Clewiston adapting to 21st-century power grid

CLEWISTON — City commissioners have begun to rewire Clewiston’s policies to bring them into sync with the evolving 21st century power grid. The city is part of the Florida Municipal Power Association (FMPA), and their “net metering” service schedule is being updated for the first time since 2009, specifying fees from now on for anyone installing solar or other generating capacity to interconnect with the city’s electric utility system.

That’s how residents will get credit on their electric bills for installing solar panels or connecting windmills, for example, in a future when anyone can partially power their own residence and contribute to the grid if they generate more than enough. It’s a future that’s actually here for some already.

Also during their meeting Oct. 21, the commission voted 5-0 to take the first step toward investing an estimated $286,000 for an agreement with the Florida Municipal Power Association for upgrading the city’s “Advance Metering Infrastructure,” or AMI. The first phase of this deployment costs $101,635 and will be completed by Quanta Technology LLC and paid for by FMPA, with the city to reimburse the association. Initial cost estimates are: Phase 2, $125,000; Phase 3, $50,000 more.

Cairo Venegas of FMPA gave a presentation at the Aug. 19 city commission workshop regarding these plans, which will involved advanced electronic metering that’s mostly automated.

The initial cost covers these components: an AMI Readiness Assessment/Process Gap Analysis report; an AMI Smart Grid Priorities report; a Benefit-Cost Analysis (BCA) for AMI; an initial vendor list for installations; and the initial RFP (Request for Proposals) specifications for a turnkey project. The commissioners were given a 22-page brochure explaining the work and listing the engineers involved in the first phase.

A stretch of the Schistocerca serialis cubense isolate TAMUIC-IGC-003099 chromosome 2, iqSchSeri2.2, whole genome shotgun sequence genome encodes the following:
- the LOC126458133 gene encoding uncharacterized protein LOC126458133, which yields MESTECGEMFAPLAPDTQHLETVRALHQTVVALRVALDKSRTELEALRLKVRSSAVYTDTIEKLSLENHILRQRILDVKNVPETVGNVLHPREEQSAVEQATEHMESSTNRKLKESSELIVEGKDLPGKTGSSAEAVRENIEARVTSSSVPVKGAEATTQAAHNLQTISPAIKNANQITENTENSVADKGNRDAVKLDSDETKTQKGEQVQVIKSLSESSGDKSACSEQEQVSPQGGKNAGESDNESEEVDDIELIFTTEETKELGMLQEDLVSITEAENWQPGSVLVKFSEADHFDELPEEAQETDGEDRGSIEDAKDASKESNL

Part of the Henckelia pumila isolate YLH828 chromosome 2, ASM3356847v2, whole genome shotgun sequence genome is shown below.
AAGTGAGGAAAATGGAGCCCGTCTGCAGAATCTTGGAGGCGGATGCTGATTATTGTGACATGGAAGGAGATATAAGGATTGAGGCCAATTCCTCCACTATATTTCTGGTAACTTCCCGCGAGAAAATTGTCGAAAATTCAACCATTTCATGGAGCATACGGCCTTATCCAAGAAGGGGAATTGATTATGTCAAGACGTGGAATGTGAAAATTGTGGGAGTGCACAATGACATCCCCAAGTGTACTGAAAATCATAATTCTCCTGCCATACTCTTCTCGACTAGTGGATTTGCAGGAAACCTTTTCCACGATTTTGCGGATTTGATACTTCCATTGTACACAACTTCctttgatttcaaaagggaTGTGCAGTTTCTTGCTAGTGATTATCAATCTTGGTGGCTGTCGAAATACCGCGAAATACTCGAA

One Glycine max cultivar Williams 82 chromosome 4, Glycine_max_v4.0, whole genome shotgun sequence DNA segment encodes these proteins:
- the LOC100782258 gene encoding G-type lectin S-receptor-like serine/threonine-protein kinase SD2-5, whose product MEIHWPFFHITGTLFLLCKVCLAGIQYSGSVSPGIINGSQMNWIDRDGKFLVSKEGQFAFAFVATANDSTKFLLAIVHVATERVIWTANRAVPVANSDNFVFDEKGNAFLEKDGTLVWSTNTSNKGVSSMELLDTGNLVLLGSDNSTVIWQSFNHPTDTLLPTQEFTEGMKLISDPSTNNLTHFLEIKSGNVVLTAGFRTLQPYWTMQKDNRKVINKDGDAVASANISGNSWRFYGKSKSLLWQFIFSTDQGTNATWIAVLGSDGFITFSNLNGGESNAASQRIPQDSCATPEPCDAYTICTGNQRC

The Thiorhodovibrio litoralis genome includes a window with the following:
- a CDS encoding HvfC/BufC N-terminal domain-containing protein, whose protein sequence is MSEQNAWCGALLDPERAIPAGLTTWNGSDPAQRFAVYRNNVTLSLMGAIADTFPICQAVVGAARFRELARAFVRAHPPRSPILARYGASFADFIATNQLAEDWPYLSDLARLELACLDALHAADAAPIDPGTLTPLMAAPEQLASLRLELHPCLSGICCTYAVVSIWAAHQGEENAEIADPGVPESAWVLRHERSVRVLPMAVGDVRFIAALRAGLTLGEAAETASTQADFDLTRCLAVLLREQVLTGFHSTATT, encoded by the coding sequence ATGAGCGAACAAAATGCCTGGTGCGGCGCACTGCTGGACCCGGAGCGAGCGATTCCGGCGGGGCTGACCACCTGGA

Resolution No. 2010-72 approves the City of Clewiston Net Metering Service Rate Schedule, Application and Standard lnterconnection Agreement for each net meter. Tier 1 installations still will be free. Tier 2 went from $200 to $320; Tier 3, from $200 to $470; and, for a Tier 3 study fee, now there’s a required deposit of $5,000. (If the utility should determine that an interconnection study is necessary, the customer must pay the actual cost, but overpayments are refundable and overcharges will be billed.)

This is for applications for “Interconnection of Customer-Owned Renewable Generation Systems,” such as solar installations. There also must be proof of general liability insurance in the amount of $1 million for Tier 2 generators or $2 million for Tier 3; those insured amount requirements are rising tenfold and quadrupled, respectively.

Mayor Mali Gardner asked whether there were any guidelines for installation of solar panels. “Some people line their entire property with solar panels, and … I don’t know enough about this.”

City Manager Randy Martin responded: “We can report back on an assessment of our current codes and requirements, but it would not preempt zoning or any code requirement that we have for anything of this nature. There are state codes … this action you’re taking tonight would not affect that. We haven’t been faced with this yet.”

Mayor Gardner worried out loud, “Look at Babcock ranch. They have acres and acres of solar panels. We’ve only dealt with it for maybe a few roof panels here in town.”

Mr. Martin promised staff would “look and see if there’s anything the city needs to do to tweak our regulations.” He noted, though, when the mayor asked if that needed to be done first, “They could put panels on now … but this allows them to get net metering credit.”

Other business
The commission also approved:
• A resolution affirming a partial settlement agreement and mutual release in the city’s lawsuit against Johnson-Prewitt & Associates Inc., or JPA. The resolution states that neither side admits any liability but they have decided to settle all disputes in Count 2 of a JPA counterclaim in the matter, the city will pay the firm $20,350, and neither party will sue the other over anything arising from Count 2. Other parts of the lawsuit still are pending, and the commission conducted a closed-door session 20 minutes long to discuss it later in the meeting.

• First reading of an ordinance abandoning a portion of the right-of-way adjoining the property of Stephen and Norma Schneider, 800 W. Royal Palm Ave., with deed restrictions.

• Two resolutions, authorizing payments of $1,449 and $22,198 to Community Asphalt Corp. for the hot spot and overlay paving projects completed this year.

• A resolution authorizing issuance of a five-year promissory note to First Bank of Clewiston for a principal amount of $300,000, which will go for the purchases of golf carts and a new city vehicle for Mr. Martin, among other items.

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